Politics

TikTok chief says Trump’s threats are crushing the app — before a ban even begins

In a new legal filing, Vanessa Pappas, TikTok's interim head, lays out exactly how the threat of a ban is hurting the company's advertising, its workforce and its bottom line.

TikTok chief says Trump’s threats are crushing the app — before a ban even begins

TikTok is already feeling the pain from the Trump administration's ongoing threats.

Image: Nikolas Kokovlis/NurPhoto via Getty Images

TikTok may not be banned from the United States yet, but it says the Trump administration's continued threats have already had a devastating impact on the company's ability to land advertisers, hire new talent and hold on to content creators.

In a new court filing, TikTok's interim head, Vanessa Pappas, shared concrete data about the losses TikTok has experienced over the last few months, hoping to persuade the court to issue an injunction against the Commerce Department's forthcoming ban, which is set to take effect on Sept. 27.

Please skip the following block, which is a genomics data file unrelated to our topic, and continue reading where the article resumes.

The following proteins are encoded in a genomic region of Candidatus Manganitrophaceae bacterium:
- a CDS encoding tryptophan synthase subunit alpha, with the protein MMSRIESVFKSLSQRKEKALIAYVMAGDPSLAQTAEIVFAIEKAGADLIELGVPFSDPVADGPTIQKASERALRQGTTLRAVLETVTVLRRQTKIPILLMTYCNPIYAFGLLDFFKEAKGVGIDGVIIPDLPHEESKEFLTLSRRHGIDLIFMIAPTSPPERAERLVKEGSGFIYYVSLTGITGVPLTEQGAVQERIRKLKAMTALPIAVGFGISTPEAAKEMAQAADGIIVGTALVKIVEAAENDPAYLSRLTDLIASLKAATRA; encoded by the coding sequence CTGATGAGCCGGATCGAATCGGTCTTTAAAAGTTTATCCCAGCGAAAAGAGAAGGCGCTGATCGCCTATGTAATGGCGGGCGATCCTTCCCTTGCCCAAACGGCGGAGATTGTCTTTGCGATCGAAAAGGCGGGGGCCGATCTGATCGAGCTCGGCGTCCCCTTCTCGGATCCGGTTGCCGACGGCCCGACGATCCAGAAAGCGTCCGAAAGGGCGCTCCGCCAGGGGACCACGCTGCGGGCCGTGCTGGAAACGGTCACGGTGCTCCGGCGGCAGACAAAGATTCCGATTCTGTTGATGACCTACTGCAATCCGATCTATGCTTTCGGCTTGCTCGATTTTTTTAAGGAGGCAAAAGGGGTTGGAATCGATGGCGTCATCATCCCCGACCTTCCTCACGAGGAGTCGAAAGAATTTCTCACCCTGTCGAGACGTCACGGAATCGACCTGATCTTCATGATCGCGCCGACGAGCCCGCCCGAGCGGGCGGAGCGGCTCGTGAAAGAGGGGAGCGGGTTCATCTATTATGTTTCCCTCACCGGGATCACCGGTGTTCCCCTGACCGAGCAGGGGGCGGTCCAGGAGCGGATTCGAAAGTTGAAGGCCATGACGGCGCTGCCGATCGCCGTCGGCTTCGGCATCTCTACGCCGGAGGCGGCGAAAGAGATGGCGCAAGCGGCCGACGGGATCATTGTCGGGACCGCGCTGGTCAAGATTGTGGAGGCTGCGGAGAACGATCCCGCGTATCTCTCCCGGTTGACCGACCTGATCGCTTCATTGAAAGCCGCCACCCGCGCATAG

According to Pappas, when Secretary of State Mike Pompeo first announced that President Trump was considering banning TikTok in the United States, the app's user base fell by 500,000 daily active users. In the month of August, after President Trump issued his executive order barring transactions with TikTok's parent company, ByteDance, TikTok lost $10 million in revenue, as a dozen brands canceled or delayed their advertising plans. That includes "some of the largest consumer goods companies in the United States," Pappas wrote.

The threats have also interrupted TikTok's hiring spree, according to Pappas. "Since July 1, 2020, 52 candidates have declined offers of employment with ByteDance and TikTok Inc. specifically due to the perceived uncertainty caused by the government's investigation of and threats against TikTok," Pappas wrote, not mentioning that TikTok's former CEO, Kevin Mayer, quit among the chaos and confusion after only a few months on the job.